ALA applauds SA joining NDIS
18th Apr 2013
The Australian Lawyers Alliance today congratulated South Australia on becoming the second state to unite with the federal government on the state-wide roll out of DisabilityCare Australia (previously known as the National Disability Insurance Scheme).
“It is very heartening to know that my own state has come to the party on this important national initiative,” ALA National President, Anthony Kerin, said.
“And with a new name should come a new commitment from all Australians, including politicians in every state, to help establish a truly viable, transparent scheme that aims to dramatically improve the lives of people with disabilities,” Mr Kerin said.
“The key now is for those jurisdictions hesitating, to look at the big picture of what can be achieved with unity and co-operation and if there are structural, legal or financial concerns to bring them to the table, which is exactly what both SA Premier Jay Weatherill has done.”
Mr Weatherill has now agreed to go ahead following a split cost arrangement with the federal government that will see children from birth to five eligible for support from July and all 33,000 South Australians with a disability planned to be covered by July 2018.
“The ALA also has concerns about access to justice within DisabilityCare including a lack of support for independent advocacy advice, which could impede access to appeals and participants potentially forced to sue or risk losing their DisabilityCare benefits.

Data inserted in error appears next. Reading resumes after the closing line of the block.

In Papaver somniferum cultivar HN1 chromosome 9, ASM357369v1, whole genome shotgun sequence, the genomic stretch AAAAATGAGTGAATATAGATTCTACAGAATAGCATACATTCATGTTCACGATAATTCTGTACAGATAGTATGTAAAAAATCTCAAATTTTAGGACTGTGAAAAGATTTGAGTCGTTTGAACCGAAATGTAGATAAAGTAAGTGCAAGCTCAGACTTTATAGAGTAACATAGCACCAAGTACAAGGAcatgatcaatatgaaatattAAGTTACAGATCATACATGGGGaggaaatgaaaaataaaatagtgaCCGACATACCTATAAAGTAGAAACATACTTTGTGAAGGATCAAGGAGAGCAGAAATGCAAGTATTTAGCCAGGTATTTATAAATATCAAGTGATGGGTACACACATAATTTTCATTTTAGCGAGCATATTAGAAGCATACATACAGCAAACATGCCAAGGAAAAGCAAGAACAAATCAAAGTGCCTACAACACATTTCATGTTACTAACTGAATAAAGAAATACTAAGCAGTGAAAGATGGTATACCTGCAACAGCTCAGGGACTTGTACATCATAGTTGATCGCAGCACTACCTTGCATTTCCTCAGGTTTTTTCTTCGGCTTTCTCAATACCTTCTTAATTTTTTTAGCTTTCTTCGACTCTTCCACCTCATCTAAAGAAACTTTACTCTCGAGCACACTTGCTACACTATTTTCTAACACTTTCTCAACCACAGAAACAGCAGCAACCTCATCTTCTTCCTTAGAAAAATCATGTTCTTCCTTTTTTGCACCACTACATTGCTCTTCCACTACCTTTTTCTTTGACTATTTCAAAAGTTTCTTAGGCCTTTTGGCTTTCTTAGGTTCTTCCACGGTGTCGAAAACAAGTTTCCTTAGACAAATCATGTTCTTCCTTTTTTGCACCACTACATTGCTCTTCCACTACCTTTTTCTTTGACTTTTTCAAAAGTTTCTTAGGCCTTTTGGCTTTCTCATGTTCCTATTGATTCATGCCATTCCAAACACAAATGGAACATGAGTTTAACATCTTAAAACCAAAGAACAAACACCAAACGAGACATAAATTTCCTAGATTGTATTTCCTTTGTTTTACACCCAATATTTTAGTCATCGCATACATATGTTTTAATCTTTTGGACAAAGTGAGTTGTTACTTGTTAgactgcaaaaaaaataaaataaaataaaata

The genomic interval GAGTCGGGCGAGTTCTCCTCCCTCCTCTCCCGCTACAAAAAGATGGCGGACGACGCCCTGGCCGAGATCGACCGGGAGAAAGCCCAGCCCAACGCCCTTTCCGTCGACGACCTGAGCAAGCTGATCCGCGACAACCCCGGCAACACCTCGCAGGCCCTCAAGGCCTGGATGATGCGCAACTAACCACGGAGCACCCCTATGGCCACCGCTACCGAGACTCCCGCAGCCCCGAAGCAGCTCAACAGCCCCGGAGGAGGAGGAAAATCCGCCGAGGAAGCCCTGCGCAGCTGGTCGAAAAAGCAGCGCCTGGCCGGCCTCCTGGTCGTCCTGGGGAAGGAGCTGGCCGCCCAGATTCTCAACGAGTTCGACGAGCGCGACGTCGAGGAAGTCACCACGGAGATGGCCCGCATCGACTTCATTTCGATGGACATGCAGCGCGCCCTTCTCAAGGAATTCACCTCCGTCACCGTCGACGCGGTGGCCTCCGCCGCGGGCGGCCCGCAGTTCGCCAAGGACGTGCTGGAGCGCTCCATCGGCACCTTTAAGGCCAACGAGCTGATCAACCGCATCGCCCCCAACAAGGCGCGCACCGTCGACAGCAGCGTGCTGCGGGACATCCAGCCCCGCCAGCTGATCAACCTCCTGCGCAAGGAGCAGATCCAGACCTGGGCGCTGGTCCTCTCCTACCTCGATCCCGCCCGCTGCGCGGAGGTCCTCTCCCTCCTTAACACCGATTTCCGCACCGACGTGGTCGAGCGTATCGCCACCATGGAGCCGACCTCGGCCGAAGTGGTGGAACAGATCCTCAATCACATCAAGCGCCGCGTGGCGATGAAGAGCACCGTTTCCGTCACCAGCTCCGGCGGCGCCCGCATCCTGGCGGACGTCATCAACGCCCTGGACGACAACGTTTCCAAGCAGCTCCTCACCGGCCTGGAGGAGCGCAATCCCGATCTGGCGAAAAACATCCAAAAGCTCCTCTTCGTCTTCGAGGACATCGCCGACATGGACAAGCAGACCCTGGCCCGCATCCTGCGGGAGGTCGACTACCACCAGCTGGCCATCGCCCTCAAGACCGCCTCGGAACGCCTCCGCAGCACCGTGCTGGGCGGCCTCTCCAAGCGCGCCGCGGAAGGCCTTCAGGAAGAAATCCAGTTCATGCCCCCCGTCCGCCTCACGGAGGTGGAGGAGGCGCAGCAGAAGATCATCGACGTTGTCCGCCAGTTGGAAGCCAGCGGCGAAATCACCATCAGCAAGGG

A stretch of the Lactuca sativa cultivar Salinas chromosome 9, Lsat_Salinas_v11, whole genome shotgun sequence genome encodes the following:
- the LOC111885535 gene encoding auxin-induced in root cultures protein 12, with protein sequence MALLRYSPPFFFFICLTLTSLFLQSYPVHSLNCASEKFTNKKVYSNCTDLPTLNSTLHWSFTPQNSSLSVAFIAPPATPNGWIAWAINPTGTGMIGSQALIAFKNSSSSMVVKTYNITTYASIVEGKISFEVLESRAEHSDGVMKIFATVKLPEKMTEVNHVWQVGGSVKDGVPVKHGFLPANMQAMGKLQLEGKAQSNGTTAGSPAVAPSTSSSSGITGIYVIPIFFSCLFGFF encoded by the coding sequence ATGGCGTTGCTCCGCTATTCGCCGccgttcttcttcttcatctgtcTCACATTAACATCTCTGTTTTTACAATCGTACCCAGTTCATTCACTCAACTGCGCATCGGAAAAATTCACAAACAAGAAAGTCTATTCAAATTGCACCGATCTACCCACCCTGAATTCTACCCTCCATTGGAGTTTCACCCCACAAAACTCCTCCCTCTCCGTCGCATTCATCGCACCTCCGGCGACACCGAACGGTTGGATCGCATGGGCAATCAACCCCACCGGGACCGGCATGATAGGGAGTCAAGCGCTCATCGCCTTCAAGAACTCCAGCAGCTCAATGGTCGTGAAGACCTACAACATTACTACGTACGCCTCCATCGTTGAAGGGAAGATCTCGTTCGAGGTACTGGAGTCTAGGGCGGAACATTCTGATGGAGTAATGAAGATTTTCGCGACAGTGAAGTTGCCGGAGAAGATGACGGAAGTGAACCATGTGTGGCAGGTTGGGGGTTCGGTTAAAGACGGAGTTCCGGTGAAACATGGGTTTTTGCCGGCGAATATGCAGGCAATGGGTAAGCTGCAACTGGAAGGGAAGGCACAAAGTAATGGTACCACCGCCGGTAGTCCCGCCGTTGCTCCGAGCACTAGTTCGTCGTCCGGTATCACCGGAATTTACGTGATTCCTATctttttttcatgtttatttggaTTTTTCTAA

"We have voiced such concerns with MPs including SA Senator Nick Xenophon who introduced amendments in the week before the Bill was passed, that unfortunately were rejected.
"We have also expressed unease at the spectre of a National Injury Insurance Scheme, designed to follow in the wake of DisabilityCare and treat those with disability through injury differently,” Mr Kerin said.
“But disability reform has been a long time coming and, with the legislation passed, the task is now to ensure the embedded draft rules for DisabilityCare are properly analysed.
"It is the responsibility of the states to analyse and negotiate the legal details of the scheme’s implementation especially the NDIS Rules so that people in their states will not be worse off,” he said.
Mr Kerin said without proper analysis Australia risked implementing a rushed scheme that merely shifted the burden of care from insurers to taxpayers, which included those with disabilities.